Virginia Rep. Morgan Griffith (R) this week introduced a bill in Congress that would remove the federal obstacle to prescribing and possessing medical marijuana in states where that is legal, such as Virginia. He said he knows this will be a long hard fight, “but you’ve got to start somewhere.”
Griffith’s bill is titled the “Legitimate Use of Medicinal Marijuana Act,” and is only four pages. It moves marijuana from Schedule I to Schedule II, in a grouping with not only cocaine and methamphetamine but Ritalin and Adderall, drugs prescribed legally for children. Removing marijuana from Schedule I takes it out of the “no currently accepted medical use” category and allows research to be conducted more easily, and would allow doctors to prescribe it in states where medical marijuana is legal to possess, such as Virginia. Virginia does not allow the sale of medical marijuana, but it has had a law on the books since 1979 permitting its prescription and possession for medical purposes. When Griffith was a state delegate, he said he was the only Republican to oppose an effort to erase that law from Virginia’s statutes, an effort which was unsuccessful. Even in states such as Colorado, where recreational marijuana is legal, doctors may not prescribe it because of federal law restricting prescription authority. Instead, doctors “recommend” it.
Griffith said he had been considering introducing such a bill, and then saw a story in The Washington Post earlier this month about families from Northern Virginia who had moved to Colorado to obtain medical marijuana oil for their children with epilepsy. But he has long been a supporter of medical marijuana, saying he once knew of a cancer patient who was provided marijuana secretly in order to build up his appetite to eat and survive. “Isn’t it cruel,” Griffith said, “to not allow real doctors, real drug companies and real pharmacists to use marijuana for legitimate medical reasons for real patients? We use all sorts of opioids under the same scenario that this bill would allow us to use marijuana.” He said the Virginia law “is the right way to go, but the DEA can’t let anyone use it legally. This eliminates that and allows you to move forward.”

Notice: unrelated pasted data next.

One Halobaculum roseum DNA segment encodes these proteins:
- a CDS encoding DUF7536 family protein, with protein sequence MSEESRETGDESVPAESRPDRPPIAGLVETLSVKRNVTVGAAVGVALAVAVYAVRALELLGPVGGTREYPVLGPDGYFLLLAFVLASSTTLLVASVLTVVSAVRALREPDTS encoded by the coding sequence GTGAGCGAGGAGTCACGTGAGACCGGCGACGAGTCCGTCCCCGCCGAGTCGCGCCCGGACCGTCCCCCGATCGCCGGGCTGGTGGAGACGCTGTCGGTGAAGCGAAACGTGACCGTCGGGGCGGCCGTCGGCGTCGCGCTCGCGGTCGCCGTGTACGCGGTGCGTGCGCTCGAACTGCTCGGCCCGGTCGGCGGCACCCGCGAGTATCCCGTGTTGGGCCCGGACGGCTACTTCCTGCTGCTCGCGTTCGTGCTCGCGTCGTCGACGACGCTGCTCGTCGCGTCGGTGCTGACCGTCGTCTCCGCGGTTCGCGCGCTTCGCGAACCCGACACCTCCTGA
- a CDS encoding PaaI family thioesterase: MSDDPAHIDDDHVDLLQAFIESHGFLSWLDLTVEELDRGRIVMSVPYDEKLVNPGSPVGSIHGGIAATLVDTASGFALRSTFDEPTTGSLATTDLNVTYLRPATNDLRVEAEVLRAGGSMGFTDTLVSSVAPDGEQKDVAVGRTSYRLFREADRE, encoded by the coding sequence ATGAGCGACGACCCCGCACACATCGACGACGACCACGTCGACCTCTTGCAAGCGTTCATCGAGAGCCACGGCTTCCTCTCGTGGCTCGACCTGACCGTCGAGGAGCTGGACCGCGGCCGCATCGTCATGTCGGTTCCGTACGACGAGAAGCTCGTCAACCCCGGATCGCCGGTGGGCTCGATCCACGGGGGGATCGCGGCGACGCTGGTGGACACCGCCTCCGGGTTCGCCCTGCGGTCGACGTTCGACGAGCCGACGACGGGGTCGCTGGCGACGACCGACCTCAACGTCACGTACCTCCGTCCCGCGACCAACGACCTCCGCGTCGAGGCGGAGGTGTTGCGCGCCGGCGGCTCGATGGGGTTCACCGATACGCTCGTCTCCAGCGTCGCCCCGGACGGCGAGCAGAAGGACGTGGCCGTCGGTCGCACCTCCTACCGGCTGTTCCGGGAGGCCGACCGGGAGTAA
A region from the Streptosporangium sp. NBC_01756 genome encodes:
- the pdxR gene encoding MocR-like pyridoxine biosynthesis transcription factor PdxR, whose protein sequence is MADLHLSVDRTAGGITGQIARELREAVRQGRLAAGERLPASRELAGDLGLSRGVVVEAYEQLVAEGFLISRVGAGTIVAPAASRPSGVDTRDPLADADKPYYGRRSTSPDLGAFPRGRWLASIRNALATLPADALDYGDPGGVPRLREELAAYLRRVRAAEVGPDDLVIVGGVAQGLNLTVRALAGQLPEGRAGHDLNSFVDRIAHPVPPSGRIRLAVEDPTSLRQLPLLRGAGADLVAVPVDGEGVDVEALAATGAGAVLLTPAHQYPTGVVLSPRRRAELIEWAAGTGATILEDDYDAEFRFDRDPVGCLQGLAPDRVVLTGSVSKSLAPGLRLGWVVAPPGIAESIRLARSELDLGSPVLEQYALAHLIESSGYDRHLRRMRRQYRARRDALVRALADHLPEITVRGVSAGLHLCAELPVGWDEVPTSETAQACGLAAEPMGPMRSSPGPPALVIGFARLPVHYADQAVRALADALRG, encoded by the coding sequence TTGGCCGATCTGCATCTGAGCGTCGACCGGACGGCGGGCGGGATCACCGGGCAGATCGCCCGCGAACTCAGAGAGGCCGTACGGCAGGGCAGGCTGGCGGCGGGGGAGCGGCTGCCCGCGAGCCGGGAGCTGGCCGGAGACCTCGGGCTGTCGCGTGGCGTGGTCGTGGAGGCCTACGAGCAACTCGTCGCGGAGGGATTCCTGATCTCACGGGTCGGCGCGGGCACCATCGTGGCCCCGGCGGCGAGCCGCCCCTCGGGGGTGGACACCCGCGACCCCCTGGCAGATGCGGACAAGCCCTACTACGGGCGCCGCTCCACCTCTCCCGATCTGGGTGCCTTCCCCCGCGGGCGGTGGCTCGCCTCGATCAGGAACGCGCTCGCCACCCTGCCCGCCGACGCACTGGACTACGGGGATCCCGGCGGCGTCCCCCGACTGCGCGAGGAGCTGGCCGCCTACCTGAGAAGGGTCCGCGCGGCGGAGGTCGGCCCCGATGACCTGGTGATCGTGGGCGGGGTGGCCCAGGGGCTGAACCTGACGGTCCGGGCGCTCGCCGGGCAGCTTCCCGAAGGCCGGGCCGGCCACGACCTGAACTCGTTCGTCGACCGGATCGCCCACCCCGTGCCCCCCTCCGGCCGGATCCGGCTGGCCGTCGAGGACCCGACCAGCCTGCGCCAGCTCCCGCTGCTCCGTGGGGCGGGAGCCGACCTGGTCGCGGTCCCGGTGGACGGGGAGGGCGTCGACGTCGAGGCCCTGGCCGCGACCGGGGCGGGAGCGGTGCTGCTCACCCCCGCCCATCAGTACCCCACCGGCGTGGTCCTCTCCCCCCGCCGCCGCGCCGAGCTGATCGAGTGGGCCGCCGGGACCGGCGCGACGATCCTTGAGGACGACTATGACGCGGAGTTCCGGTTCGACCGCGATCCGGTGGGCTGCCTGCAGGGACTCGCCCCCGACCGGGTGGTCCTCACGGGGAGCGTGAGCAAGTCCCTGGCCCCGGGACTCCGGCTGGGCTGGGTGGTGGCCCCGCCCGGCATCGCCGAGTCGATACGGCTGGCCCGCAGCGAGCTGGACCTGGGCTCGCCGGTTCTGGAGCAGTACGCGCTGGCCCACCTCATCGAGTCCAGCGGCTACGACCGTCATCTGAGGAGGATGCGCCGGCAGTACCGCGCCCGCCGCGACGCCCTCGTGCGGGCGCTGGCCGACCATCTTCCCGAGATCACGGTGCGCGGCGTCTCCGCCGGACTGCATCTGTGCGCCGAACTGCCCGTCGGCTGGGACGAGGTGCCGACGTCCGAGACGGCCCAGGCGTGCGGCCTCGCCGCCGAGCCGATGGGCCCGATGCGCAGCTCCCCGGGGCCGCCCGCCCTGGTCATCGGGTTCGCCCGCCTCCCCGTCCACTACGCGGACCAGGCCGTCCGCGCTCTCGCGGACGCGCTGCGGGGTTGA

Beth Collins of Fairfax, who moved to Colorado Springs last fall with her 14-year-old daughter Jennifer and saw a drastic reduction in Jennifer’s seizures with medical marijuana, said the proposal “looks really good. It’s definitely a step in the right direction.” She said she had experience giving Ritalin and Adderall to her children, and “the side effects are much worse with those” than with medical marijuana. Collins did note that Colorado does not allow anyone to take its marijuana out of the state, so there would need to be more progress on this front on the state level in Virginia, or in Maryland or D.C. which have legalized medical marijuana for its residents. But that is partly Griffith’s goal, to allow states to develop their own laws and get the feds out of it.
Lisa Smith of Virginia Parents for Medical Marijuana said she was greatly encouraged by movement on the federal front. Her 13-year-old daughter Haley daughter continues to suffer as many as several dozen epileptic seizures a day, and she has been working with Lt. Gov. Ralph Northam, her daughter’s former neurologist, to draft legislation to allow true medical marijuana use. She said opponents have noted the lack of scientific research on the effects of medical marijuana, and “this could go a long way toward getting scientific data. They can’t get data now because of the federal restrictions.”
Post reporter Colby Itkowitz of the In The Loop column has more on Griffith’s bill, including a link to a recent CNN poll which found that 88 percent of Americans support medical marijuana when prescribed by a doctor.